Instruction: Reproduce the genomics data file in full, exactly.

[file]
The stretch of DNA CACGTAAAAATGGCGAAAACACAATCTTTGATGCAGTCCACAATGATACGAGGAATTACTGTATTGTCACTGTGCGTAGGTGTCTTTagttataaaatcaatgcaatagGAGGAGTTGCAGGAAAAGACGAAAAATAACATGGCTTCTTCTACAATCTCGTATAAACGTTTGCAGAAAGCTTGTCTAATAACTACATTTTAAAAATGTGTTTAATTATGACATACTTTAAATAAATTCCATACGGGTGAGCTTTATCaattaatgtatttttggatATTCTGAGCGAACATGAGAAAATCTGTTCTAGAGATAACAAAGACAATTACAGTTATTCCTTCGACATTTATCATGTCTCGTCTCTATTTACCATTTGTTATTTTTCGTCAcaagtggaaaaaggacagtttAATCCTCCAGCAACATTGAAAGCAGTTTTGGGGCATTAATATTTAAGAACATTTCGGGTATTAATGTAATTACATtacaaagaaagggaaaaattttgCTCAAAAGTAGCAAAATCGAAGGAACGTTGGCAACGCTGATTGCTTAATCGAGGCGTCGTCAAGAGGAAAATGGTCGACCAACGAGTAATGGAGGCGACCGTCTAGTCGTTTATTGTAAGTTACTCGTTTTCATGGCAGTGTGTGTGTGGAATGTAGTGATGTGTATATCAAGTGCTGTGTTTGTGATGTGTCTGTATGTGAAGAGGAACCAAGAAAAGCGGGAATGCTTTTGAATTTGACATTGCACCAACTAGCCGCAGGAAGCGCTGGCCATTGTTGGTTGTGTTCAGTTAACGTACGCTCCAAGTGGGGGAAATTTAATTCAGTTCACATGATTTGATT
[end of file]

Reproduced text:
The stretch of DNA CACGTAAAAATGGCGAAAACACAATCTTTGATGCAGTCCACAATGATACGAGGAATTACTGTATTGTCACTGTGCGTAGGTGTCTTTagttataaaatcaatgcaatagGAGGAGTTGCAGGAAAAGACGAAAAATAACATGGCTTCTTCTACAATCTCGTATAAACGTTTGCAGAAAGCTTGTCTAATAACTACATTTTAAAAATGTGTTTAATTATGACATACTTTAAATAAATTCCATACGGGTGAGCTTTATCaattaatgtatttttggatATTCTGAGCGAACATGAGAAAATCTGTTCTAGAGATAACAAAGACAATTACAGTTATTCCTTCGACATTTATCATGTCTCGTCTCTATTTACCATTTGTTATTTTTCGTCAcaagtggaaaaaggacagtttAATCCTCCAGCAACATTGAAAGCAGTTTTGGGGCATTAATATTTAAGAACATTTCGGGTATTAATGTAATTACATtacaaagaaagggaaaaattttgCTCAAAAGTAGCAAAATCGAAGGAACGTTGGCAACGCTGATTGCTTAATCGAGGCGTCGTCAAGAGGAAAATGGTCGACCAACGAGTAATGGAGGCGACCGTCTAGTCGTTTATTGTAAGTTACTCGTTTTCATGGCAGTGTGTGTGTGGAATGTAGTGATGTGTATATCAAGTGCTGTGTTTGTGATGTGTCTGTATGTGAAGAGGAACCAAGAAAAGCGGGAATGCTTTTGAATTTGACATTGCACCAACTAGCCGCAGGAAGCGCTGGCCATTGTTGGTTGTGTTCAGTTAACGTACGCTCCAAGTGGGGGAAATTTAATTCAGTTCACATGATTTGATT